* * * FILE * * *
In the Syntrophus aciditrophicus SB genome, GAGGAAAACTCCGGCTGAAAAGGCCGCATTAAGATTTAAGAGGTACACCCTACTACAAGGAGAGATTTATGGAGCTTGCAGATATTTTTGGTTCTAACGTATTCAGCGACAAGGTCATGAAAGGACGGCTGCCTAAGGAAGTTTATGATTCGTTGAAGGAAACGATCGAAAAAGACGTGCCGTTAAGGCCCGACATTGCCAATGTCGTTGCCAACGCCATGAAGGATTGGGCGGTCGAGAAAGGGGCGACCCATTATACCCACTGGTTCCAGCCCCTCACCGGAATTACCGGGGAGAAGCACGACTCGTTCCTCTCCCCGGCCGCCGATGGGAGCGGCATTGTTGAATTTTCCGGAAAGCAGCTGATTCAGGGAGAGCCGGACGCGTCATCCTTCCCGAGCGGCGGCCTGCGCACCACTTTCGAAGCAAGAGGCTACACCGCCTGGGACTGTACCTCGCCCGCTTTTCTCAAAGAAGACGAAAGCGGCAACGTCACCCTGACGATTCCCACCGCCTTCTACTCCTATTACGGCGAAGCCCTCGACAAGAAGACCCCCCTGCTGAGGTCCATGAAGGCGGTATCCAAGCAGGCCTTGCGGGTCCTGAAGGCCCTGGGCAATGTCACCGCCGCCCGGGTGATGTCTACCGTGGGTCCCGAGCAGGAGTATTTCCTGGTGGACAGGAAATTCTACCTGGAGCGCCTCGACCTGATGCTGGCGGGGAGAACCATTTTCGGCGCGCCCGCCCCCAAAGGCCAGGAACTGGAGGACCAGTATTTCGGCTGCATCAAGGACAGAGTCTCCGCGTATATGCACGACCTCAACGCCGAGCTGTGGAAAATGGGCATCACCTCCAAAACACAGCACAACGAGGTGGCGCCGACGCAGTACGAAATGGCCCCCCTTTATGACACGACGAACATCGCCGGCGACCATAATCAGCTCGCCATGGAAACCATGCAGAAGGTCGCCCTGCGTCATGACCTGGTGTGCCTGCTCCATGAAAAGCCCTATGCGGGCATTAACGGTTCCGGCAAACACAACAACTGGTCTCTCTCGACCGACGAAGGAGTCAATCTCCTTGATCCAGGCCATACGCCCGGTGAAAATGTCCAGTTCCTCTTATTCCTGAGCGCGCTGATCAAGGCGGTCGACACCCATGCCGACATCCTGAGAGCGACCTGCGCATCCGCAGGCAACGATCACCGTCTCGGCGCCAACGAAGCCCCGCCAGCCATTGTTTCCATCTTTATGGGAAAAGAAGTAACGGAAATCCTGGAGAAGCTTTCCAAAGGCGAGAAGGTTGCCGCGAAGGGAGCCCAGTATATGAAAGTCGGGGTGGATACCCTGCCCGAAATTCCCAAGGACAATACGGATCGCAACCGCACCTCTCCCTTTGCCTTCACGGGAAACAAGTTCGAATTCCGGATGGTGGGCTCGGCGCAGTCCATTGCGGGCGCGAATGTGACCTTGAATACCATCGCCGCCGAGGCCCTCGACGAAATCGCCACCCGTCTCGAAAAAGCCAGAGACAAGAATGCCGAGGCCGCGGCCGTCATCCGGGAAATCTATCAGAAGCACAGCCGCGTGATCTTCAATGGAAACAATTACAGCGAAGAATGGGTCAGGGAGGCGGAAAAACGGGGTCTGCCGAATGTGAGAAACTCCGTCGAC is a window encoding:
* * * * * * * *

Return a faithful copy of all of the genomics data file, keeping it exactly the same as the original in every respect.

In the Syntrophus aciditrophicus SB genome, GAGGAAAACTCCGGCTGAAAAGGCCGCATTAAGATTTAAGAGGTACACCCTACTACAAGGAGAGATTTATGGAGCTTGCAGATATTTTTGGTTCTAACGTATTCAGCGACAAGGTCATGAAAGGACGGCTGCCTAAGGAAGTTTATGATTCGTTGAAGGAAACGATCGAAAAAGACGTGCCGTTAAGGCCCGACATTGCCAATGTCGTTGCCAACGCCATGAAGGATTGGGCGGTCGAGAAAGGGGCGACCCATTATACCCACTGGTTCCAGCCCCTCACCGGAATTACCGGGGAGAAGCACGACTCGTTCCTCTCCCCGGCCGCCGATGGGAGCGGCATTGTTGAATTTTCCGGAAAGCAGCTGATTCAGGGAGAGCCGGACGCGTCATCCTTCCCGAGCGGCGGCCTGCGCACCACTTTCGAAGCAAGAGGCTACACCGCCTGGGACTGTACCTCGCCCGCTTTTCTCAAAGAAGACGAAAGCGGCAACGTCACCCTGACGATTCCCACCGCCTTCTACTCCTATTACGGCGAAGCCCTCGACAAGAAGACCCCCCTGCTGAGGTCCATGAAGGCGGTATCCAAGCAGGCCTTGCGGGTCCTGAAGGCCCTGGGCAATGTCACCGCCGCCCGGGTGATGTCTACCGTGGGTCCCGAGCAGGAGTATTTCCTGGTGGACAGGAAATTCTACCTGGAGCGCCTCGACCTGATGCTGGCGGGGAGAACCATTTTCGGCGCGCCCGCCCCCAAAGGCCAGGAACTGGAGGACCAGTATTTCGGCTGCATCAAGGACAGAGTCTCCGCGTATATGCACGACCTCAACGCCGAGCTGTGGAAAATGGGCATCACCTCCAAAACACAGCACAACGAGGTGGCGCCGACGCAGTACGAAATGGCCCCCCTTTATGACACGACGAACATCGCCGGCGACCATAATCAGCTCGCCATGGAAACCATGCAGAAGGTCGCCCTGCGTCATGACCTGGTGTGCCTGCTCCATGAAAAGCCCTATGCGGGCATTAACGGTTCCGGCAAACACAACAACTGGTCTCTCTCGACCGACGAAGGAGTCAATCTCCTTGATCCAGGCCATACGCCCGGTGAAAATGTCCAGTTCCTCTTATTCCTGAGCGCGCTGATCAAGGCGGTCGACACCCATGCCGACATCCTGAGAGCGACCTGCGCATCCGCAGGCAACGATCACCGTCTCGGCGCCAACGAAGCCCCGCCAGCCATTGTTTCCATCTTTATGGGAAAAGAAGTAACGGAAATCCTGGAGAAGCTTTCCAAAGGCGAGAAGGTTGCCGCGAAGGGAGCCCAGTATATGAAAGTCGGGGTGGATACCCTGCCCGAAATTCCCAAGGACAATACGGATCGCAACCGCACCTCTCCCTTTGCCTTCACGGGAAACAAGTTCGAATTCCGGATGGTGGGCTCGGCGCAGTCCATTGCGGGCGCGAATGTGACCTTGAATACCATCGCCGCCGAGGCCCTCGACGAAATCGCCACCCGTCTCGAAAAAGCCAGAGACAAGAATGCCGAGGCCGCGGCCGTCATCCGGGAAATCTATCAGAAGCACAGCCGCGTGATCTTCAATGGAAACAATTACAGCGAAGAATGGGTCAGGGAGGCGGAAAAACGGGGTCTGCCGAATGTGAGAAACTCCGTCGAC is a window encoding: